Kline took the 9-1 lead into the bottom of the seventh and got leadoff batter Charlie Manuel to pop out before Bobby Darwin beat out an infield hit. Soderholm followed with a single and Mitterwald walked to load the bases. Manager Ralph Houk decided that was enough for Kline and called for Lindy McDaniel as Reese came out of the dugout to hit for pitcher Bob Gebhard.

Like many other batters in the league, Reese didn’t like dealing with McDaniel’s forkball, and he found a way to get around it. After McDaniel missed with his first two pitches, Reese said, he looked to third and pretended that Rowe had given him the take sign on 2-and-0. “I gave him a disgusted look and said, ‘Take’?” His intent was to fool McDaniel into thinking he wouldn’t be swinging at the next pitch.3

Reese was determined to go after only a fastball and that’s what he got, sending the pitch into the bleachers in right field. Reese said the Yankees weren’t enamored of his theatrical antics, especially catcher Thurman Munson, who gave Reese an earful when he completed his circuit and crossed home plate.4

In the stands, two teenagersone a Yankees fan, the other a Twins fan – looked at each other and said simultaneously, “There goes Kline’s ERA.”5

Reese’s third career pinch-hit grand slam set an American League record and tied him with Ron Northey for the major-league mark. (Since then, Willie McCovey has hit his third pinch slam, all of them coming in the National League, and Ben Broussard tied Reese for the American League record as well as the others for the major-league record.)6

The blast at least gave the Twins fans something to cheer about, although their team’s sloppiness continued through the rest of the game. Sparky Lyle relieved McDaniel in the last of the eighth after Killebrew singled. Lyle got Steve Brye to ground into a double play with Killebrew’s takeout slide comically coming in five feet short of second base.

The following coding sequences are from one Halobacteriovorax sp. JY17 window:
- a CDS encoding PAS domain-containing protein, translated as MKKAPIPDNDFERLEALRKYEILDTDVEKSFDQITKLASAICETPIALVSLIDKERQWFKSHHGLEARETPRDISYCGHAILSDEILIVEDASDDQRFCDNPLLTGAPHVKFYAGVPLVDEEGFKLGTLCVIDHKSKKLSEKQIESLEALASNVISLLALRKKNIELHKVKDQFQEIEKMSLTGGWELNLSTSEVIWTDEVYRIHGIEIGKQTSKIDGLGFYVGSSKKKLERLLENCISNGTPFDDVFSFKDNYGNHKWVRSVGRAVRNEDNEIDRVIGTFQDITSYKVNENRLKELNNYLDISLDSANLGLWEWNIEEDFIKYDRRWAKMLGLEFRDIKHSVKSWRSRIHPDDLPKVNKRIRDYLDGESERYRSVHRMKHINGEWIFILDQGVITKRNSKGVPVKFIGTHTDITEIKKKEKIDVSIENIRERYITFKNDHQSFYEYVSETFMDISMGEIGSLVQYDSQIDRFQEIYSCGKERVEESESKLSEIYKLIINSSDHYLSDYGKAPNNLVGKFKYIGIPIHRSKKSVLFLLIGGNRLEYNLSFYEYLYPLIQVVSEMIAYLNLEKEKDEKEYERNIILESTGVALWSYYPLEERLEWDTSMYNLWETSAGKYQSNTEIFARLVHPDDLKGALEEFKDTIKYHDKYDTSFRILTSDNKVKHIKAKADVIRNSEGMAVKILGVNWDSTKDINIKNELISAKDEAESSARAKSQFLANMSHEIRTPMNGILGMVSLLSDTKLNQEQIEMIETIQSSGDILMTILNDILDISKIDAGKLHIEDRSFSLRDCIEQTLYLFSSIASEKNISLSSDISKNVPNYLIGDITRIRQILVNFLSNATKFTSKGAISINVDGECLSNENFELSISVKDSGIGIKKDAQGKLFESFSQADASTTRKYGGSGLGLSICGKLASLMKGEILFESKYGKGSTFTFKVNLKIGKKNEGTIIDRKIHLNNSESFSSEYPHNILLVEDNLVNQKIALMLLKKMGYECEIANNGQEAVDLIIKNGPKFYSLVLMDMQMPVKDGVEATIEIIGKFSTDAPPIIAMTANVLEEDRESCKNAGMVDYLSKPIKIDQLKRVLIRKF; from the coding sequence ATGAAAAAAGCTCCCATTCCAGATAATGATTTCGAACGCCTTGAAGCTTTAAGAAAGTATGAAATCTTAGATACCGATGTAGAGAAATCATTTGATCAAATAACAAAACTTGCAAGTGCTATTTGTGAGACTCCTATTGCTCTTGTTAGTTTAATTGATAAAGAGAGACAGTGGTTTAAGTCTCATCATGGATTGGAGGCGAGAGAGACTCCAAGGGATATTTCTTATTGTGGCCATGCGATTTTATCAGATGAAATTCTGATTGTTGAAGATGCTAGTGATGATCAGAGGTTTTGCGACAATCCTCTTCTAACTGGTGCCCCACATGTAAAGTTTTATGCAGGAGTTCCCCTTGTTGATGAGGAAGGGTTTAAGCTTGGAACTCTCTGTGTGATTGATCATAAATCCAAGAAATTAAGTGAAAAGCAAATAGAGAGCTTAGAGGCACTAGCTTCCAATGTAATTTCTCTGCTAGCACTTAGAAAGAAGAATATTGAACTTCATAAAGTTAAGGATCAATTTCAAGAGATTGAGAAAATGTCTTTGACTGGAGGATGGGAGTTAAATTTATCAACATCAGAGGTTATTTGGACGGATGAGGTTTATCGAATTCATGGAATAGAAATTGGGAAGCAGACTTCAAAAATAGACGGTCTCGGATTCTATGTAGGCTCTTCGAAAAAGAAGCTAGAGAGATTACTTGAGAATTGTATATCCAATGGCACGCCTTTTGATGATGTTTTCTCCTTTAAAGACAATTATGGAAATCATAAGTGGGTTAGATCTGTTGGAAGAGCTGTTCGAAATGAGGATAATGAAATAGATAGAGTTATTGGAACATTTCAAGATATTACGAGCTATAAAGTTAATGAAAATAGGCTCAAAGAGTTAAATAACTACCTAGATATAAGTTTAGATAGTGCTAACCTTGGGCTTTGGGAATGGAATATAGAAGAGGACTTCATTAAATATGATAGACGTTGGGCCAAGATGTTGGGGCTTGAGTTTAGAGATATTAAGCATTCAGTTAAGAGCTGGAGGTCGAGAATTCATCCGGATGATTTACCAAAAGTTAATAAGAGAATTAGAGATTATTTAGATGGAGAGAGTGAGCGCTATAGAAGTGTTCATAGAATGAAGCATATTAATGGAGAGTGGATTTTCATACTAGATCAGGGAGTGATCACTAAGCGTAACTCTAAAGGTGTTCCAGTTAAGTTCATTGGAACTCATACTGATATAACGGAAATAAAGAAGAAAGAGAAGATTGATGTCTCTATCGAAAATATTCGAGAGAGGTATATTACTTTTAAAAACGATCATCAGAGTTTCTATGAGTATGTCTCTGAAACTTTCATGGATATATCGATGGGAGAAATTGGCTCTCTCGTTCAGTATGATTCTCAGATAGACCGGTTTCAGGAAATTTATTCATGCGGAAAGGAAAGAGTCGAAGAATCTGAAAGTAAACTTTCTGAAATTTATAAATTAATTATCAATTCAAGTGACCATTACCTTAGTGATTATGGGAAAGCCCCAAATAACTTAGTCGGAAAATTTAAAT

Soderholm made another error in the ninth when he couldn’t hold a throw from Darwin in center that had beaten Felipe Alou at third. The Twins managed to get out of the inning and got a run off Lyle in the bottom of the ninth, but even this didn’t please Quilici as Soderholm scored despite running through Rowe’s stop sign.

The Yankees won 9-6. Though their ERAs both suffered, Kline got his eighth win of the year and Lyle his league-leading 19th save.

While the historic feature of the game was Reese’s grand slam, the immediate focus after the game was on the poor showing by the Twins. “What a shame it is to get a good crowd like we did today and then play that kinda game,” Quilici said. “It kinda sours it all.”7

 

Sources

The author’s scorebook contains the account of this game. In addition to the sources cited in the Notes, the author used the Baseball-Reference.com and Retrosheet.org websites for material pertinent to this article.

 

Notes

1 Reese’s homers came on August 18, 1967 against Talbot and August 31, against Drabowsky.

2 Tom Briere, “Griffith Says Quilici Was Stunned by Promotion,” Minneapolis Tribune, July 7, 1972: 1C.

3 Author interview with Rich Reese, August 1, 2015.

4 Reese interview.

5 The author was one of the teenage fans (not the Twins fan).

6 Keith Sutton, “The Dream Hit: A Pinch Grand Slam,” Baseball Research Journal, Society for American Baseball Research, 1972; David Vincent, SABR Home Run Log.

7 Jon Roe, “19,613 See Yanks Rip Twins,” Minneapolis Tribune, July 10, 1972: 1C.

Additional Stats

New York Yankees 9
Minnesota Twins 6


Metropolitan Stadium
Bloomington, MN

 

Box Score + PBP:

Corrections? Additions?

If you can help us improve this game story, contact us.

Tags

1970s ·

© SABR. All Rights Reserved